From Andrea Amati to Stradivari and del Gesù in 12 minutes
I found this video on Reddit the other day and I thought some of you here might find it interesting as well:
It describes the geometry of the pattern of the violins of those three makers using a remarkably small number of variables; he also shows how a few changes lead from Amati to Stradivari and Amati to Guarneri.
Kevin Kelly's 4 circle method is an awesome way to play with the artistic style of the violin while staying within the few geometric parameters that have been standardized over the centuries.
Oh, after seeing all these complicated system I am glad a viola maker working with a personal model.
But how did they design the first model? They probably got a compass out and traced somethings out on paper or a scrap of wood.
Steward Pollens wrote a book about the violin forms of Antonio Stradivari in the Cremona Museum (sold out).
I wonder if Leonardo da Vinci could have put the geometric idea into local luthiers' heads some years before? After all, he was the greatest polymath of his day, had the mathematics, engineering know-how, and artistry of the highest order, and would have known craftsmen personally. However, if this was indeed so, it would surely have taken many years of experiment and development after Leonardo's death by a number of people before Andrea Amati made the first successful violin using the geometric construction.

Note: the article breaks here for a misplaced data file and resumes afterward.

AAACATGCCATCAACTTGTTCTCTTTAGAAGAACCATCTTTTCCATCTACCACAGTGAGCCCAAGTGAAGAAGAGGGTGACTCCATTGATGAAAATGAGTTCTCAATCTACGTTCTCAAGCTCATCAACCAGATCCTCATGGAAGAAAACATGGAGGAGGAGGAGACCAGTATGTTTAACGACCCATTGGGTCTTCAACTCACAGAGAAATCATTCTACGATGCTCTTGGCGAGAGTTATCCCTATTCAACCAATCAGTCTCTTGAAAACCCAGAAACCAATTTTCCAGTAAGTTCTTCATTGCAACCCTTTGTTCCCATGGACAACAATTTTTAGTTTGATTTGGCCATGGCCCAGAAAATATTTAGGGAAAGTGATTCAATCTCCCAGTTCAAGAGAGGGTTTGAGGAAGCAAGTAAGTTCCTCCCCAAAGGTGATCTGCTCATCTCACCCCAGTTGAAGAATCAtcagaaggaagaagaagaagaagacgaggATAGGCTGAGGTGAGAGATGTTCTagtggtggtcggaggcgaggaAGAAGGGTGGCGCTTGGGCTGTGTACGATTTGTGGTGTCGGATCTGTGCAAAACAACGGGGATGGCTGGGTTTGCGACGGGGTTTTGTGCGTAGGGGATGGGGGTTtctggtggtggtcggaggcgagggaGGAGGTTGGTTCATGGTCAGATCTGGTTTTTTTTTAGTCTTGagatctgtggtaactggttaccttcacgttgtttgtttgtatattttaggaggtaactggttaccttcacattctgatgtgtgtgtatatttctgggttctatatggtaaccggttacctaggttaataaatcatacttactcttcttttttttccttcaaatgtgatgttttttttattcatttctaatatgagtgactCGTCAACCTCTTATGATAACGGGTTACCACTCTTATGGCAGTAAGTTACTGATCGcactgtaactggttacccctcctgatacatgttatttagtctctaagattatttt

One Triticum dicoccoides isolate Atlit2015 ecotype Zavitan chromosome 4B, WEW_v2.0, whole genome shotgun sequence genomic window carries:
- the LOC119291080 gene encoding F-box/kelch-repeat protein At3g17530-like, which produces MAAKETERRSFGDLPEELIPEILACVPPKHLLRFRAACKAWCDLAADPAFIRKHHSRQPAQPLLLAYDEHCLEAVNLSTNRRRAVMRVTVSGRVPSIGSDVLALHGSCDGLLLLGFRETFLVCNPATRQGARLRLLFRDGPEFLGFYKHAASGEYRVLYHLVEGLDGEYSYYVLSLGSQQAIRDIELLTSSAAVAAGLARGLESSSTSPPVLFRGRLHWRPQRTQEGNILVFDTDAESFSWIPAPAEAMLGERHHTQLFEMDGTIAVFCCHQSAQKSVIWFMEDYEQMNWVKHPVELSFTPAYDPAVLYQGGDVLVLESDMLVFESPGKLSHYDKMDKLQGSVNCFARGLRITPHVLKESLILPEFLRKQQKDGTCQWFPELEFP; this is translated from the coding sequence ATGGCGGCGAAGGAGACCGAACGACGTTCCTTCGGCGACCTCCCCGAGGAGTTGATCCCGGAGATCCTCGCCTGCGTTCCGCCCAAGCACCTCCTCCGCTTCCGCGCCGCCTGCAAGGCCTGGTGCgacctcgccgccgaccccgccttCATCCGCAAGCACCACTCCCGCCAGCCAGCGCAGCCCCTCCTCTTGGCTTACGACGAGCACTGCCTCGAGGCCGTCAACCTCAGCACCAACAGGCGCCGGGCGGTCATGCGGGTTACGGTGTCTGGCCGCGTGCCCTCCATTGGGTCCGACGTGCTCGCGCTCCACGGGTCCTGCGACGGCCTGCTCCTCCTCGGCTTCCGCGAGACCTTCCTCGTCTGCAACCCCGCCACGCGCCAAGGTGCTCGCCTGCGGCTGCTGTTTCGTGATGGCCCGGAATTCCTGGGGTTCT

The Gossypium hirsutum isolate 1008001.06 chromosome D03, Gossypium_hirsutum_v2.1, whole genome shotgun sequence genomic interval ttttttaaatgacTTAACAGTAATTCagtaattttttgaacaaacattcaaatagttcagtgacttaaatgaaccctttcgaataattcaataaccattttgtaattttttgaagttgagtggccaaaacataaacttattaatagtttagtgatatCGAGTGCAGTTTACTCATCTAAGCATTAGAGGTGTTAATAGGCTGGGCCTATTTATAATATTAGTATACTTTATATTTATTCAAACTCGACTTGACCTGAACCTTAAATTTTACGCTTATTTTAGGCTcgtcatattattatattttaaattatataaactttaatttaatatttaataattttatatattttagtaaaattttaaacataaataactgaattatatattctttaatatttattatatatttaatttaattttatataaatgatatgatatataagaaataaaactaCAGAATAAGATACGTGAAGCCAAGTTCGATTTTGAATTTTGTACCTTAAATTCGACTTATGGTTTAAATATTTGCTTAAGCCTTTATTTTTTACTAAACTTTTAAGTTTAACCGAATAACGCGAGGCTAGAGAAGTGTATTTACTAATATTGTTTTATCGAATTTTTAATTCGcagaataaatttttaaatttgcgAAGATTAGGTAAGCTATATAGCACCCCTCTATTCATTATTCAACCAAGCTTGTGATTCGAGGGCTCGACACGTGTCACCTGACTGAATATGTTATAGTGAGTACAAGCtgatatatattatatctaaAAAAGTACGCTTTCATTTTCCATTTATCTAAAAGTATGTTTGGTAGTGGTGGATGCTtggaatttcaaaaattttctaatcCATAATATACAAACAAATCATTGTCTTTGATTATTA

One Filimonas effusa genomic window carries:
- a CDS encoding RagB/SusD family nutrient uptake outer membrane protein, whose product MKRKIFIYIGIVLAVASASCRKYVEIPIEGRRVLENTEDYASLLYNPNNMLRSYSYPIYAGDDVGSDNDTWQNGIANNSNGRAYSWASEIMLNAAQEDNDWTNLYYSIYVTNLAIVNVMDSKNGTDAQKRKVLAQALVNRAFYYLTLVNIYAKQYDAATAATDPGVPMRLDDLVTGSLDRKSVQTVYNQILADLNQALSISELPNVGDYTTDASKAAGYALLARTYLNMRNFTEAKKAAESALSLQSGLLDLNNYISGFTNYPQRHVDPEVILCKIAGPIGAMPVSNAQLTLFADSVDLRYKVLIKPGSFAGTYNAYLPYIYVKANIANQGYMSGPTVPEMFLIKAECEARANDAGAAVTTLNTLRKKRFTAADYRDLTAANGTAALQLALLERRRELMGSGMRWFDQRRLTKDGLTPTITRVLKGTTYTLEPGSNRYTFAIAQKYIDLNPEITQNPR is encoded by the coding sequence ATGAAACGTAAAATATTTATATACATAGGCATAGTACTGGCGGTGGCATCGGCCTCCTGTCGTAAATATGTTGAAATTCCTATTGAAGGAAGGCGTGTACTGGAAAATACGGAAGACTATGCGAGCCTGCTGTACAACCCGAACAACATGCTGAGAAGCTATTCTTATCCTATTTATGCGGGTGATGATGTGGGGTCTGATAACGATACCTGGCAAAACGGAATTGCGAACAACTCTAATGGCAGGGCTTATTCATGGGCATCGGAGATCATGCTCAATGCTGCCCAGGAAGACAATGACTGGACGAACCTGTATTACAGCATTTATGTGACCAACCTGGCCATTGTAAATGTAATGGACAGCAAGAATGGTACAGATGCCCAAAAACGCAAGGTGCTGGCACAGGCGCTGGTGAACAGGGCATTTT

The fact is that patrons in Italy during the Renaissance and Baroque were very demanding.... everything had to be beautiful and functional.
Luis, the sketch on folded paper and then cutting method could yield something a lot like the formal geometry in the video; when combining that with modifications done via outline on older forms and then more folding and cutting, I think you could do exactly what is outlined in the video. Very neat, thank you for sharing.
The creation of the violin may be related to the change in musical taste, the wide dynamic range and "dramma" that the violin provides perhaps was linked to a new kind of music, expression and dance of the period.
"...the violin was born as a clean looking instrument, and in that time most things were highly ornamented..."
The oldest known violin is the "Carlo IV", now in Cremona's Museum, dated 1564, and it was made for the King of France. There are no violins of this time made for humble musicians, on the contrary, they were commissioned by nobles, Kings, and the Church.
I wonder where I heard or read that idea of humble origins--can't remember. Thanks for your historical perspective Luis.
Yes, I've heard that too, but what we see is that violins were very expensive, they were produced for rich patrons, and no "popular" violins survive from this time.
Stradivari's sons may not have been very active in the actual making process. And unlike the Amati shops, there is no record of non-family members having been employed there. The same goes for Guarneri Del Gesu, I believe.
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